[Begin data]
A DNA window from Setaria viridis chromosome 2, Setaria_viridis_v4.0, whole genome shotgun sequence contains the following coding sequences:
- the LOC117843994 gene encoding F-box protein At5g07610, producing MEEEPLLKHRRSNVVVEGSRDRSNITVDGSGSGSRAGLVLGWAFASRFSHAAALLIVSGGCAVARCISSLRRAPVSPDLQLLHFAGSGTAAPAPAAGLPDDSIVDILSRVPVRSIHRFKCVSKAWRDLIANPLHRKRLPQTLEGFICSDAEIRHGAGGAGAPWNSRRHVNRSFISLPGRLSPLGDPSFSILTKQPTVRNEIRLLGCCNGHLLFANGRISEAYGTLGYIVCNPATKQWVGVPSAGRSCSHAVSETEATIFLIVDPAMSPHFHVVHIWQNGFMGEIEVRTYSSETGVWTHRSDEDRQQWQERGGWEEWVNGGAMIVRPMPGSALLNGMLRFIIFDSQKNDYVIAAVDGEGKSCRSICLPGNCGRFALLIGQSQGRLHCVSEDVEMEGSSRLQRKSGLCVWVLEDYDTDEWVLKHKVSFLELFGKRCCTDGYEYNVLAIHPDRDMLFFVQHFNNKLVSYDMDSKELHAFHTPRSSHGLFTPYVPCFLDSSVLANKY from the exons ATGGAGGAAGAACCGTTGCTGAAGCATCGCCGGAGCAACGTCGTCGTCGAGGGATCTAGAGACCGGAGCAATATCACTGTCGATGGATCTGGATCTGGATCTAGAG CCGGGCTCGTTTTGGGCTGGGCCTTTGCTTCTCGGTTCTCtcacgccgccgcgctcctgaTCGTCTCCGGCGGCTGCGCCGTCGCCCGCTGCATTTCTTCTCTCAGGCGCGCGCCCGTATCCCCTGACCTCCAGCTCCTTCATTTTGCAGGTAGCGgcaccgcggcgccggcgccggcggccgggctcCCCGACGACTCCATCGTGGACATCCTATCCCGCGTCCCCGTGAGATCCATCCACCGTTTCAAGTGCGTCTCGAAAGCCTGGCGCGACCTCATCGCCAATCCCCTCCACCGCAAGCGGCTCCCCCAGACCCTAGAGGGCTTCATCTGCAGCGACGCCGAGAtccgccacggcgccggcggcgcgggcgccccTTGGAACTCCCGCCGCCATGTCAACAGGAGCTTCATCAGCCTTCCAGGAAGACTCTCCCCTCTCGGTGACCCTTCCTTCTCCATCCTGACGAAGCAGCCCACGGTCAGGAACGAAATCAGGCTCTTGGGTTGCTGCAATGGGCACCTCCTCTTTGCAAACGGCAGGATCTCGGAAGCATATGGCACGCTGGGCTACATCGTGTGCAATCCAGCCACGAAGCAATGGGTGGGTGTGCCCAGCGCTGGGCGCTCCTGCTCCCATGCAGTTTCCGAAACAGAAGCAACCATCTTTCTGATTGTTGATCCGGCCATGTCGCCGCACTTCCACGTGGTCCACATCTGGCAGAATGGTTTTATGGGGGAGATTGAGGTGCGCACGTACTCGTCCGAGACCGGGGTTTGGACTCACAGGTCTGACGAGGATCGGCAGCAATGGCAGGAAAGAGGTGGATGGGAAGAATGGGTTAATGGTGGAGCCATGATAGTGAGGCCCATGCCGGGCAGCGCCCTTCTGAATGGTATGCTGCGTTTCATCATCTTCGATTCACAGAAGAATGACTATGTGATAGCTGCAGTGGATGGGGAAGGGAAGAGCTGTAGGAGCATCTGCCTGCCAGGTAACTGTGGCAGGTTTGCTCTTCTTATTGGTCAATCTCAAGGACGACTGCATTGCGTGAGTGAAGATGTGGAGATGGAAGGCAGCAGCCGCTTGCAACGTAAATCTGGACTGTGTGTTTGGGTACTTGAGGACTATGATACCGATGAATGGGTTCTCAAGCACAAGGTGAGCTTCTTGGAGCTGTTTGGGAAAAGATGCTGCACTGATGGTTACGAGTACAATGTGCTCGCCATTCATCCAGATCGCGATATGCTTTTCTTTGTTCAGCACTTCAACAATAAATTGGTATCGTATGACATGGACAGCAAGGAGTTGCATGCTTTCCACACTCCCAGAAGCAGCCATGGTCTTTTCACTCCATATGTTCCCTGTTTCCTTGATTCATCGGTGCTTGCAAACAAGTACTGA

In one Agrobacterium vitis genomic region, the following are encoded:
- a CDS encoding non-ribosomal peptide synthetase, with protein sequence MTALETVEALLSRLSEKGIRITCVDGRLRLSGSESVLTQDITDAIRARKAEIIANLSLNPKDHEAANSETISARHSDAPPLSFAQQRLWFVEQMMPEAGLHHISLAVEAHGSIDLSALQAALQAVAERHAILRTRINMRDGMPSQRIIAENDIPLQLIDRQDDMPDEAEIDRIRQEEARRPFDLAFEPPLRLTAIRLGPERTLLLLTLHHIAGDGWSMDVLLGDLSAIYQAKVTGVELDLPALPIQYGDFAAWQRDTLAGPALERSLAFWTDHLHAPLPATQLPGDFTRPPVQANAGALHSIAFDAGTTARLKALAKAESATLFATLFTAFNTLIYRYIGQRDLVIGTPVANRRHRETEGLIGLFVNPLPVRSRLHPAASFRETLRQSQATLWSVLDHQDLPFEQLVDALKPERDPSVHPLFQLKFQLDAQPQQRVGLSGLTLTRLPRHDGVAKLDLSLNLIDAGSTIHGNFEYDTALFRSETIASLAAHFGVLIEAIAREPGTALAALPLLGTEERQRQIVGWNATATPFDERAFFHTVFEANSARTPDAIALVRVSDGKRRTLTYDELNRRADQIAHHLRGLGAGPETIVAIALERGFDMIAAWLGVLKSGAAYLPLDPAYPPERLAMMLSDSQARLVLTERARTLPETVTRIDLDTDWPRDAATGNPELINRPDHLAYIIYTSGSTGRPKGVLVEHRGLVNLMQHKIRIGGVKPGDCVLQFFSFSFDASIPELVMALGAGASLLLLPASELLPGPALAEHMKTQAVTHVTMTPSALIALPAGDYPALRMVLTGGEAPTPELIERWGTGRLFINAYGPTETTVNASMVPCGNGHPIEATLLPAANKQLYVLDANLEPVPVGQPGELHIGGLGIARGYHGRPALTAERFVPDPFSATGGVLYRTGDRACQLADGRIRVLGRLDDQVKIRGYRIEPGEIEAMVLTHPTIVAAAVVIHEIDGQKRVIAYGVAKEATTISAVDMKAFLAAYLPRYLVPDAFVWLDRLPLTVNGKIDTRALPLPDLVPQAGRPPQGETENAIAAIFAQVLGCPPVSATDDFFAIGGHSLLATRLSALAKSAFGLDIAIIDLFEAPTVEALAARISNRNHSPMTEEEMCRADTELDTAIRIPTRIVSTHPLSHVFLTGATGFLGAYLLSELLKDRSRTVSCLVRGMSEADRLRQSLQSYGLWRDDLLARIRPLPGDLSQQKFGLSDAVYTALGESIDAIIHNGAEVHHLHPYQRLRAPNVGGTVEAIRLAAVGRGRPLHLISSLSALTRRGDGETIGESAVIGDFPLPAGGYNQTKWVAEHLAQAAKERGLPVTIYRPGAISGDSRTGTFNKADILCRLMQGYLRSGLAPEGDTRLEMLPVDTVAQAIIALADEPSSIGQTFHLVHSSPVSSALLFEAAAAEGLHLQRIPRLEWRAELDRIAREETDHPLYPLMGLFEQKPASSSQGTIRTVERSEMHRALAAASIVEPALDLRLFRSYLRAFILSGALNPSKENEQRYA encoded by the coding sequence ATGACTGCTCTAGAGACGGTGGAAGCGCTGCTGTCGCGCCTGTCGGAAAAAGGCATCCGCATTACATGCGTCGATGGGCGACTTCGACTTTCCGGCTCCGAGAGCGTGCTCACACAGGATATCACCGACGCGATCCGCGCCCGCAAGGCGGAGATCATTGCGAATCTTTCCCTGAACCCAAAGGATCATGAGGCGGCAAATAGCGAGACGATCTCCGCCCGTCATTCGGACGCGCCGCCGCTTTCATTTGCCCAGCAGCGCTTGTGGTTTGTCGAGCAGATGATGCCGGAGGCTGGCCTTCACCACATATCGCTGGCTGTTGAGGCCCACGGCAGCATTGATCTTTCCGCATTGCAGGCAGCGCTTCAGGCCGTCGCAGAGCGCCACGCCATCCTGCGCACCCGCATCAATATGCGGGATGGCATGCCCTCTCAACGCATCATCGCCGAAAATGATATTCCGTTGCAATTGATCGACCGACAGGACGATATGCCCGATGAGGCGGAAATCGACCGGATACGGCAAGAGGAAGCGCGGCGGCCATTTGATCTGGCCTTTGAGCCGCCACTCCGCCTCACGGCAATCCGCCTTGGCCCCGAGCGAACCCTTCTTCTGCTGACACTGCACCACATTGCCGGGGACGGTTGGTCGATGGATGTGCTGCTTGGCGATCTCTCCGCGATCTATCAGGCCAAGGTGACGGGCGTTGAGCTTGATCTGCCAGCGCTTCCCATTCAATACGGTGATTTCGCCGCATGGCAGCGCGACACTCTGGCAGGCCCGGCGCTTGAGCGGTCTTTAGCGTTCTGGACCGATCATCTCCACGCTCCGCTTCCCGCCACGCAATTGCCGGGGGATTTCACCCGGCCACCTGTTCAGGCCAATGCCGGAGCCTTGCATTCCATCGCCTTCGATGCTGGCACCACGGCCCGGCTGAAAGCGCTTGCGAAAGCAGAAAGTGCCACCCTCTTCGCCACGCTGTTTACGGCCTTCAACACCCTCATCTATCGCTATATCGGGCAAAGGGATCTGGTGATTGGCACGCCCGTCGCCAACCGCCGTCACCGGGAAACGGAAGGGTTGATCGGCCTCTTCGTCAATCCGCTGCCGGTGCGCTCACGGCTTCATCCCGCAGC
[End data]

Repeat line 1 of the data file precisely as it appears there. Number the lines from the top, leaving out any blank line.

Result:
A DNA window from Setaria viridis chromosome 2, Setaria_viridis_v4.0, whole genome shotgun sequence contains the following coding sequences: